BlogStudent Life4 Steps for Making a Balanced Student Budget

4 Steps for Making a Balanced Student Budget

For students pursuing higher education or career training, a fruitful career can be just around the corner. But during the time spent in school, money is often tight. Students must learn to balance their income and expenses to avoid putting an undue financial burden on themselves while in school.

Below, you will learn the basic steps required to make a student budget, as well as some additional tips to help make your financial journey easier while in school. Enjoy!

1. Calculate Your Income

The first step to calculating a student budget is to determine how much money you have coming in each month. Many students work, even while attending school full-time. Others find a paid internship in a field related to their studies or take part in a federal work-study job at their school.

Student income can be less straightforward if you take out loans for school or receive grants or scholarships. In general, when calculating your income, include all the money that comes in each month that you can use on expenses like tuition, rent, and food. Income sources for students might include:

  • Student loans
  • Scholarships and grants
  • Income from work-study, internships, and jobs outside of school
  • Financial contributions from parents and other family members

Since the easiest way to calculate a budget is on a monthly basis, you might have to do some math if you are receiving student loans or grant money to pay for tuition and other expenses. These income sources often come in once or twice per school year, which means you will need to divide by 6 or 12, depending on the payment schedule.

If you choose to pursue schooling through Blackstone Career Institute, you can skip some math, as you will not be utilizing any loans. Students can graduate debt-free with our affordable monthly payment plans.

2. Organize and Track Your Expenses

The part of budgeting that requires the most work is tracking and organizing your monthly expenses. First, make a list of all your regular expenses, including things like groceries, rent, eating out, gym membership, gas, clothing, school supplies, etc. Next, divide your expenses into two categories:

  • Fixed expenses: Generally, expenses that fall into the “needs” category include things like groceries, rent, transportation, insurance, and debt payments. For students, tuition is one of the most common expenses.
  • Variable expenses: Variable expenses are more flexible, and generally these are more “wants” than “needs”. Examples include travel, dining out, entertainment, and shopping.

3. Determine Average Monthly Expenses

Many of your expenses will vary from month to month. You might spend $150 on groceries one month, and $300 the next. Take a look at your expenses across a few months to determine a reliable average for each expense category.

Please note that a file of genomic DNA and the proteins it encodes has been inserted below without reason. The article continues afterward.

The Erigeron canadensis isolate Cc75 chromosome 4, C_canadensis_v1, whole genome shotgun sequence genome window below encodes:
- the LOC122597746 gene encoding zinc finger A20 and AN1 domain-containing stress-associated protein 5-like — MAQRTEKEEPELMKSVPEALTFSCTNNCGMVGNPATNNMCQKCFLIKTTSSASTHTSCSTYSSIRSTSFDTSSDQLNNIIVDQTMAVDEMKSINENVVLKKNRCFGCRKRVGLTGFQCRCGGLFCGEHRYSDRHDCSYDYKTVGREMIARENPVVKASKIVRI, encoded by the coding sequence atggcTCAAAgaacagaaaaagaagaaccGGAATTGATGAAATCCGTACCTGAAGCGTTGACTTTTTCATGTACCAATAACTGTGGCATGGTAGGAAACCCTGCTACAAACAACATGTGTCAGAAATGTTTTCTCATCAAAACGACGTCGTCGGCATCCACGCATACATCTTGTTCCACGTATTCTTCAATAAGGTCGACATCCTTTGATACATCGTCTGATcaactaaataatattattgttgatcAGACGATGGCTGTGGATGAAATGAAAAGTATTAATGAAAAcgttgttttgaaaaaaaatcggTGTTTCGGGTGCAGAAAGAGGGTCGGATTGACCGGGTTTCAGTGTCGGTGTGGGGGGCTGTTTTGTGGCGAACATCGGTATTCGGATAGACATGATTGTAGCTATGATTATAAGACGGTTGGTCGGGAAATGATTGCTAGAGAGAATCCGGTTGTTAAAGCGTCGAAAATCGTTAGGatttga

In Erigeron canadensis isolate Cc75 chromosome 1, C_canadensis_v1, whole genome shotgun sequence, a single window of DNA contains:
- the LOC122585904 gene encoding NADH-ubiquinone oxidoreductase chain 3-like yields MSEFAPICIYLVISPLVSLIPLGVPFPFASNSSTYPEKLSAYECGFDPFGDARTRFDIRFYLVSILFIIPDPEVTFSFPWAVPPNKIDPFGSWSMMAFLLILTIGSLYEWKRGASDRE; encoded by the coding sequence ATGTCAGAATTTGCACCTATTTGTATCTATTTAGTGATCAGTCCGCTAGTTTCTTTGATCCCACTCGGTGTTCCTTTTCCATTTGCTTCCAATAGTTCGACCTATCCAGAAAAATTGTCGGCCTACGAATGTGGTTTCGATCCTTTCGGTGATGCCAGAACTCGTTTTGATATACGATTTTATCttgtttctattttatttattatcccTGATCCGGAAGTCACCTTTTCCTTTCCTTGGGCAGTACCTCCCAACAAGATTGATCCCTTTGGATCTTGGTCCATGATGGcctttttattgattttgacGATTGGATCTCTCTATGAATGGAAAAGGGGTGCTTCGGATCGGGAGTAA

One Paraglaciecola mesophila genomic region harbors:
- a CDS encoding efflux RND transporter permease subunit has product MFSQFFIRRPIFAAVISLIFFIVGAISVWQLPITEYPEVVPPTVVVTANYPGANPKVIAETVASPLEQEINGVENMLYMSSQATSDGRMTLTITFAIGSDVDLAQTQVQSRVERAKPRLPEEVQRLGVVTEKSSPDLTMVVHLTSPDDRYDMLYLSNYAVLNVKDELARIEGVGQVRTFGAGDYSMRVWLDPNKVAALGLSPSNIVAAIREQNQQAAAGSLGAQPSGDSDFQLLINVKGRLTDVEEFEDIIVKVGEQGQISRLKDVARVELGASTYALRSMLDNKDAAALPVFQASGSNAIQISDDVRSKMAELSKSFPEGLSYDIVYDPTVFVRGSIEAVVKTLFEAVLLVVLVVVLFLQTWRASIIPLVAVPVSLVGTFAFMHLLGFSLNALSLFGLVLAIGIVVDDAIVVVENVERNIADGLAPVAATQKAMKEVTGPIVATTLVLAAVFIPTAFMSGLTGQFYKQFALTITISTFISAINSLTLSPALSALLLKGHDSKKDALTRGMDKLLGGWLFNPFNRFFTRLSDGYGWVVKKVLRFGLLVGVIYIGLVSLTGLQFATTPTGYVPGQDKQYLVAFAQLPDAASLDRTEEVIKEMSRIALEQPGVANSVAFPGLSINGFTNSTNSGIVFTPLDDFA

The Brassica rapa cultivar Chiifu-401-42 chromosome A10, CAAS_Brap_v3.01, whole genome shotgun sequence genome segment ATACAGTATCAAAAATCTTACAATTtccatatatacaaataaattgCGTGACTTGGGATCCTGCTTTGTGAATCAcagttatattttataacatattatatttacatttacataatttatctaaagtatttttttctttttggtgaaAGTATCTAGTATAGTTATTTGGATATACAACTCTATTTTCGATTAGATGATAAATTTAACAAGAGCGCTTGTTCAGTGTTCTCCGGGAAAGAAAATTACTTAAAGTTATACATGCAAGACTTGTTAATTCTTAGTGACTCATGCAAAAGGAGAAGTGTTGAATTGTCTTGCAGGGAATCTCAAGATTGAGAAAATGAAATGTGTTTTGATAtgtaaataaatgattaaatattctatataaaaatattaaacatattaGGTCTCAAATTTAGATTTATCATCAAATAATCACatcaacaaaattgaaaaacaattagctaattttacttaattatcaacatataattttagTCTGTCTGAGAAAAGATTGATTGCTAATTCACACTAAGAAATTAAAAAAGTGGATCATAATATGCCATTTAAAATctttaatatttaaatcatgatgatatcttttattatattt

Once you have averages for your fixed and variable monthly expenses, you are ready to calculate your student budget. Compare your monthly income with your monthly expenses. If you are spending significantly more money than you have coming in, it’s time to adjust your expenses.

This is where it becomes helpful to have your monthly expenses divided into fixed and variable categories. If you are spending more than you are making, you can head straight to your variable expenses to find ways to cut back on spending to even out your student budget.

4. Revisit and Make Adjustments

Expenses and income are not fixed; they change over time. As your student budget changes, make sure to revisit your calculations and adjust accordingly. Maybe during your initial budgeting process, you had to cut back on dining out in order to break even each month. But a few months later, you get a raise—increasing your monthly income, and allowing you the opportunity to revisit your budget and add a variable expense or two that you have been missing out on.

Tools and Apps for Easy Student Budgeting

The most challenging aspect of effective budgeting is learning to accurately track and average out your monthly expenses. Fortunately, there are several apps at your disposal today that can make this task much easier. Here are some of our favorite apps and tools for easy budget-making:

  • In-bank tools: Many major banks offer free tools to help you track your monthly income and expenses. With the advancement of online banking, these tools seamlessly integrate into your existing bank accounts to track incoming and outgoing money. Banks like Wells Fargo and Bank of America offer free budgeting tools to account holders.
  • YNAB: This intuitive and easy-to-use app has versions available for both iOS and Android users. YNAB is a particularly hands-on budgeting app, meaning they want you to specify an intention for every dollar you have coming in. YNAB links to your bank account to track your spending. You can use YNAB to track income and expenses, and to make adjustments on how you wish to spend your money. A year-long membership to the app costs $99, but college students can get a year free with YNAB.
  • EveryDollar: EveryDollar offers both a free and a paid version of the budgeting app. The paid version of the app links to your bank account, while the free version requires that you manually enter your income and expenses. This app is very sleek and easy to use. EveryDollar can help you save money for future goals through budgeting.


Written by Adam Wernham

bio of blogger for Blackstone Career Institute